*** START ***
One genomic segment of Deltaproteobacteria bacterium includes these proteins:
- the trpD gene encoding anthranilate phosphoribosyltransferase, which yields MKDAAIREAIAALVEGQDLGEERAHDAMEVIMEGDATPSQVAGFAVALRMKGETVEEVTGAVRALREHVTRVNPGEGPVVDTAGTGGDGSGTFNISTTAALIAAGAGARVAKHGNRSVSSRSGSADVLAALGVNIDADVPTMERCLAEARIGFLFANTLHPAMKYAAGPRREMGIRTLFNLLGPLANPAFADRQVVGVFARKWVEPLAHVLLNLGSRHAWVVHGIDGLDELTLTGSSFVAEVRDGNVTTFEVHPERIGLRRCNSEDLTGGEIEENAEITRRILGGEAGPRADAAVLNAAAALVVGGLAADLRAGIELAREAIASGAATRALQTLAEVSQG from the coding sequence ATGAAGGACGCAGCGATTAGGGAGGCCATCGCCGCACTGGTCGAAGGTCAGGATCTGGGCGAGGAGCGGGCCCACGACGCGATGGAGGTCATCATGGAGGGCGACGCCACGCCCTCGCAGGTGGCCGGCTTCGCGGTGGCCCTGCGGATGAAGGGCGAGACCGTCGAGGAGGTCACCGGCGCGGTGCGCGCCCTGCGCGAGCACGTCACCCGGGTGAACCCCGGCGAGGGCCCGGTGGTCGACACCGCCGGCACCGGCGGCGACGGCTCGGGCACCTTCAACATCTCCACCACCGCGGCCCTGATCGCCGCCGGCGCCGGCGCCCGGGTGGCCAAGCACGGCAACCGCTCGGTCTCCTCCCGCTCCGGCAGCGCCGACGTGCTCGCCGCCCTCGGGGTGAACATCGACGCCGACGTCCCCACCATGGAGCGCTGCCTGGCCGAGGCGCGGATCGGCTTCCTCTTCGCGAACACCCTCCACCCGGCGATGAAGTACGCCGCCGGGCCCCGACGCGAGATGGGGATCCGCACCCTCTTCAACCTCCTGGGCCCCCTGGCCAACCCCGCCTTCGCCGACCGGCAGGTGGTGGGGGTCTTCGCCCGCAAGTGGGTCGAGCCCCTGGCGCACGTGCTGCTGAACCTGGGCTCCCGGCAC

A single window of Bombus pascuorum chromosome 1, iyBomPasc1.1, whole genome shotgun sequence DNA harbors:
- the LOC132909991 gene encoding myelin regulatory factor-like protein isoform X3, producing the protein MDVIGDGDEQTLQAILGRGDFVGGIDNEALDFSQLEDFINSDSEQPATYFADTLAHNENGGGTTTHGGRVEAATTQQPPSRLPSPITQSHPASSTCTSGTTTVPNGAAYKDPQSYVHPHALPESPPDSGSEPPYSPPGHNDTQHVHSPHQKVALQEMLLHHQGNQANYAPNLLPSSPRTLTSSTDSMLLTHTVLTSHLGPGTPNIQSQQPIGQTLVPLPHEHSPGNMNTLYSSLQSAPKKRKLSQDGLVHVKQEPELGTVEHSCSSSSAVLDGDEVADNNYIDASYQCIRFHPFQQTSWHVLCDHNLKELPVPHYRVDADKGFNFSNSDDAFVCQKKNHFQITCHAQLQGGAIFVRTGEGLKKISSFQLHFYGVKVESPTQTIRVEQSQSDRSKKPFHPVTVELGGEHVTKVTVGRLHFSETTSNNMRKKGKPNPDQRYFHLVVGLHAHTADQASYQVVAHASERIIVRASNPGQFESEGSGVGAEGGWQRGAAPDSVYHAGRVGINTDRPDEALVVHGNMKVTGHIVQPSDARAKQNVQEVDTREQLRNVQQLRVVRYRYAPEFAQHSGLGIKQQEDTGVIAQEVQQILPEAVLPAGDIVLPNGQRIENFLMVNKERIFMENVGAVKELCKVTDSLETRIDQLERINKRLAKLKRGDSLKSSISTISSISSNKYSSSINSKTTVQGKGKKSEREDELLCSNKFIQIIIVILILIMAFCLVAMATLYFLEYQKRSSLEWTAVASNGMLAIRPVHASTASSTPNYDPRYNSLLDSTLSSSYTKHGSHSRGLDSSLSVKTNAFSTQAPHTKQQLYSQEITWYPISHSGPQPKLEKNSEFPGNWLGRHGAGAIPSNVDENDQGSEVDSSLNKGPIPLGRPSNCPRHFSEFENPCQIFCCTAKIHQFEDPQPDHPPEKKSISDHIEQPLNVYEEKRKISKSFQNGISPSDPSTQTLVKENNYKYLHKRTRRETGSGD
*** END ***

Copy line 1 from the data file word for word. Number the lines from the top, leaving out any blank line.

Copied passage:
One genomic segment of Deltaproteobacteria bacterium includes these proteins: